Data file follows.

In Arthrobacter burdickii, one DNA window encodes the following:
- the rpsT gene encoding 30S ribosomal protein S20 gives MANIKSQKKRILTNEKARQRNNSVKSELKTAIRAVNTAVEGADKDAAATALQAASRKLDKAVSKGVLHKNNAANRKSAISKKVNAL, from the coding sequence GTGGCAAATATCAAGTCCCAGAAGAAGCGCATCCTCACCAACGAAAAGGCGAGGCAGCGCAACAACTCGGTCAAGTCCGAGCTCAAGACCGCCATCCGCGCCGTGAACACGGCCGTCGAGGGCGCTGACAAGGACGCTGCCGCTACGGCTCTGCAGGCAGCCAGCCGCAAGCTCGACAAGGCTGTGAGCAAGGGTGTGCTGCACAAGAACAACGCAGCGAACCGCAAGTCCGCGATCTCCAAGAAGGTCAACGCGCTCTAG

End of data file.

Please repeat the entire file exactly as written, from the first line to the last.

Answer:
In Arthrobacter burdickii, one DNA window encodes the following:
- the rpsT gene encoding 30S ribosomal protein S20 gives MANIKSQKKRILTNEKARQRNNSVKSELKTAIRAVNTAVEGADKDAAATALQAASRKLDKAVSKGVLHKNNAANRKSAISKKVNAL, from the coding sequence GTGGCAAATATCAAGTCCCAGAAGAAGCGCATCCTCACCAACGAAAAGGCGAGGCAGCGCAACAACTCGGTCAAGTCCGAGCTCAAGACCGCCATCCGCGCCGTGAACACGGCCGTCGAGGGCGCTGACAAGGACGCTGCCGCTACGGCTCTGCAGGCAGCCAGCCGCAAGCTCGACAAGGCTGTGAGCAAGGGTGTGCTGCACAAGAACAACGCAGCGAACCGCAAGTCCGCGATCTCCAAGAAGGTCAACGCGCTCTAG